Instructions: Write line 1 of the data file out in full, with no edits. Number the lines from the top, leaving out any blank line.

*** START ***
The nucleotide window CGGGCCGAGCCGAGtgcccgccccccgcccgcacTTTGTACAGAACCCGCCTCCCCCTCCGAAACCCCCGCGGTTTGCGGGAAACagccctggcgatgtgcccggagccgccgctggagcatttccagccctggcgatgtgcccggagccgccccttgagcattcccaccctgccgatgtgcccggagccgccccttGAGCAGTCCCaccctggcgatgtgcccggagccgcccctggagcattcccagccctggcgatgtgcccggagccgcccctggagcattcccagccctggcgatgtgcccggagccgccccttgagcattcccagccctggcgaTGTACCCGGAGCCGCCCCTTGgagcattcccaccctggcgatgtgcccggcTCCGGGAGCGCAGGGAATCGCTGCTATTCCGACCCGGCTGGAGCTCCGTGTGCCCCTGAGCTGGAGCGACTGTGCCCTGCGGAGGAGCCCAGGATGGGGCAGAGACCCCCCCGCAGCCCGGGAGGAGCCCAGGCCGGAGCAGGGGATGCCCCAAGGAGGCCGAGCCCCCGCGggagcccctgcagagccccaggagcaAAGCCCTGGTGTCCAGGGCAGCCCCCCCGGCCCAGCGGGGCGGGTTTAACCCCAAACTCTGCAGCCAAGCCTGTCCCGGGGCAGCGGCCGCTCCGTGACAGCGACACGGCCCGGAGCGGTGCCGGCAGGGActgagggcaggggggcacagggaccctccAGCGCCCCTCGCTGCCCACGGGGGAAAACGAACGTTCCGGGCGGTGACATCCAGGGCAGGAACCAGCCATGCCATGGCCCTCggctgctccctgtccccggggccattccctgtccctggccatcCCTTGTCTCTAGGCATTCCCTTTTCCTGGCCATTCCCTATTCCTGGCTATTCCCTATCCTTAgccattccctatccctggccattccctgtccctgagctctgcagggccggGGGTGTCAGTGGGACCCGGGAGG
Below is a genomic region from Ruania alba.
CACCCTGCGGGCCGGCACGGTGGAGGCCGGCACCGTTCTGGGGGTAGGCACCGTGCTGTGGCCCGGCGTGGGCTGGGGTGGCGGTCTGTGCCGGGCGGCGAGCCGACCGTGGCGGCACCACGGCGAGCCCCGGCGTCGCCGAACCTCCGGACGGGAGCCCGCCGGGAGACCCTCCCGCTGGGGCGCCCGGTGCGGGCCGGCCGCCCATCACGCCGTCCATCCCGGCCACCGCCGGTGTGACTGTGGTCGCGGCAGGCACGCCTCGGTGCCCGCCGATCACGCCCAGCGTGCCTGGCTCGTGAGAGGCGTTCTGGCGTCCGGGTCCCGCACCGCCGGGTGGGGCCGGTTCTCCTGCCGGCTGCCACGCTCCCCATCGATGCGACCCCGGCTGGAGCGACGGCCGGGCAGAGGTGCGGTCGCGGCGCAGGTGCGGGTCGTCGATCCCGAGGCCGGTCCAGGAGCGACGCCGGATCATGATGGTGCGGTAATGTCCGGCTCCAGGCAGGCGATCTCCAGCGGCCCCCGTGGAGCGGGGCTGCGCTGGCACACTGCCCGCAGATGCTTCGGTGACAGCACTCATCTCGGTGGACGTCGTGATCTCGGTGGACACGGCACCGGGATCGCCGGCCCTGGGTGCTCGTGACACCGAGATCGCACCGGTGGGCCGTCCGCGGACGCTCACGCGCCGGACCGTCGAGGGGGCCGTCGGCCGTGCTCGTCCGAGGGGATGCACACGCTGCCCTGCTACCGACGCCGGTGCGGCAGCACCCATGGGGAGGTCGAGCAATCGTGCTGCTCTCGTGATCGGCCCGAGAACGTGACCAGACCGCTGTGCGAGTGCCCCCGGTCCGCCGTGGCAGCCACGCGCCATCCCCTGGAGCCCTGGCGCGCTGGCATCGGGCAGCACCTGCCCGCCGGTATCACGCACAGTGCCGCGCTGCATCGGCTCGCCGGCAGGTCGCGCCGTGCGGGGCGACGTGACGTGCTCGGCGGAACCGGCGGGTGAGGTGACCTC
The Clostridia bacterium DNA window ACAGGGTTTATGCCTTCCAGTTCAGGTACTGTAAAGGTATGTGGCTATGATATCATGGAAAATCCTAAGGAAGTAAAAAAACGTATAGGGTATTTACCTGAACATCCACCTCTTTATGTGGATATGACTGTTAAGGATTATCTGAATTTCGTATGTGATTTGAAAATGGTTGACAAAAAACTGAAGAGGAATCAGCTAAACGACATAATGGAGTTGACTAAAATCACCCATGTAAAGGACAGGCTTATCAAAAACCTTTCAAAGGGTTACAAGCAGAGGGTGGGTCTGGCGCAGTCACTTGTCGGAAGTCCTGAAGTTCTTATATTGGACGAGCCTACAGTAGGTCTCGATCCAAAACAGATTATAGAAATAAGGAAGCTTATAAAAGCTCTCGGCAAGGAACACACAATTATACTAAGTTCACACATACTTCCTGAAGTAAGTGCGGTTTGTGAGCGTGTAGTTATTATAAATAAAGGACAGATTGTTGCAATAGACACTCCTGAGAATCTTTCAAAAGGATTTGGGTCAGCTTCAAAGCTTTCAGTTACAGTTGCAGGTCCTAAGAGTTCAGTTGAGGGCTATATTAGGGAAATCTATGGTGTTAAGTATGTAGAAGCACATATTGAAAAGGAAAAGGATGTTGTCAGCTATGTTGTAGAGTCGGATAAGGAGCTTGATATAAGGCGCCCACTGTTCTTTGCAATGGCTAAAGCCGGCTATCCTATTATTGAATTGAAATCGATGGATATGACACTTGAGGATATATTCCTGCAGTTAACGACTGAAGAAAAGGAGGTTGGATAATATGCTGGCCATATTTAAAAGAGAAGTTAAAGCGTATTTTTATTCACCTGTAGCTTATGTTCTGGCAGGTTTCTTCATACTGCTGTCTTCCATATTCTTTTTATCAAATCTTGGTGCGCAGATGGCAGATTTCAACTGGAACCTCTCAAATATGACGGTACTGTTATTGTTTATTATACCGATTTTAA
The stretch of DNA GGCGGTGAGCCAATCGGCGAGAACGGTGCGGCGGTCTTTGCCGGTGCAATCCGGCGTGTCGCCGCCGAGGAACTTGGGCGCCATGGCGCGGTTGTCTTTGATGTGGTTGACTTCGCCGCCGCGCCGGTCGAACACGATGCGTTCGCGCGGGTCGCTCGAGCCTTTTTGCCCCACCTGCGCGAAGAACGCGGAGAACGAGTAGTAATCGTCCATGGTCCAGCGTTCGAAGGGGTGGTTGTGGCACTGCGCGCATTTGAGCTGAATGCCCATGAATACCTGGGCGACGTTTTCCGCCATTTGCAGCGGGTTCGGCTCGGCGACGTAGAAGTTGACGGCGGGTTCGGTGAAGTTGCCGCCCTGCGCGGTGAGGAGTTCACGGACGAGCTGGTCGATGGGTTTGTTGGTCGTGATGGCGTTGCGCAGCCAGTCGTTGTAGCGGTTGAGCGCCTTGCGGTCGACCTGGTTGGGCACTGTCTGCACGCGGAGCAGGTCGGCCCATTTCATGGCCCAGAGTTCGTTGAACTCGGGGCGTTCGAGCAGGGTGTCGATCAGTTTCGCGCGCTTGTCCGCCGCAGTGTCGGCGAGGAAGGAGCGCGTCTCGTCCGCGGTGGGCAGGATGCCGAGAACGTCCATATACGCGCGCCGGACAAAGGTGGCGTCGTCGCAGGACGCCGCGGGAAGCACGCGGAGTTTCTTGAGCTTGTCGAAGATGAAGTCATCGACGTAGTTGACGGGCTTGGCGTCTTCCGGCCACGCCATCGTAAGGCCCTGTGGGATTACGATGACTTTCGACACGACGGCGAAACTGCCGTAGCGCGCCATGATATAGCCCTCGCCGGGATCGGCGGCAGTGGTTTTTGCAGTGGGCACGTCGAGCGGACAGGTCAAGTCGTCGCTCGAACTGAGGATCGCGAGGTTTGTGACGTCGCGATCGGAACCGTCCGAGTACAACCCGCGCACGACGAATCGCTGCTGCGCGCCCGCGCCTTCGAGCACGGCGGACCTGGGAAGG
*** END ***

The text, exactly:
The nucleotide window CGGGCCGAGCCGAGtgcccgccccccgcccgcacTTTGTACAGAACCCGCCTCCCCCTCCGAAACCCCCGCGGTTTGCGGGAAACagccctggcgatgtgcccggagccgccgctggagcatttccagccctggcgatgtgcccggagccgccccttgagcattcccaccctgccgatgtgcccggagccgccccttGAGCAGTCCCaccctggcgatgtgcccggagccgcccctggagcattcccagccctggcgatgtgcccggagccgcccctggagcattcccagccctggcgatgtgcccggagccgccccttgagcattcccagccctggcgaTGTACCCGGAGCCGCCCCTTGgagcattcccaccctggcgatgtgcccggcTCCGGGAGCGCAGGGAATCGCTGCTATTCCGACCCGGCTGGAGCTCCGTGTGCCCCTGAGCTGGAGCGACTGTGCCCTGCGGAGGAGCCCAGGATGGGGCAGAGACCCCCCCGCAGCCCGGGAGGAGCCCAGGCCGGAGCAGGGGATGCCCCAAGGAGGCCGAGCCCCCGCGggagcccctgcagagccccaggagcaAAGCCCTGGTGTCCAGGGCAGCCCCCCCGGCCCAGCGGGGCGGGTTTAACCCCAAACTCTGCAGCCAAGCCTGTCCCGGGGCAGCGGCCGCTCCGTGACAGCGACACGGCCCGGAGCGGTGCCGGCAGGGActgagggcaggggggcacagggaccctccAGCGCCCCTCGCTGCCCACGGGGGAAAACGAACGTTCCGGGCGGTGACATCCAGGGCAGGAACCAGCCATGCCATGGCCCTCggctgctccctgtccccggggccattccctgtccctggccatcCCTTGTCTCTAGGCATTCCCTTTTCCTGGCCATTCCCTATTCCTGGCTATTCCCTATCCTTAgccattccctatccctggccattccctgtccctgagctctgcagggccggGGGTGTCAGTGGGACCCGGGAGG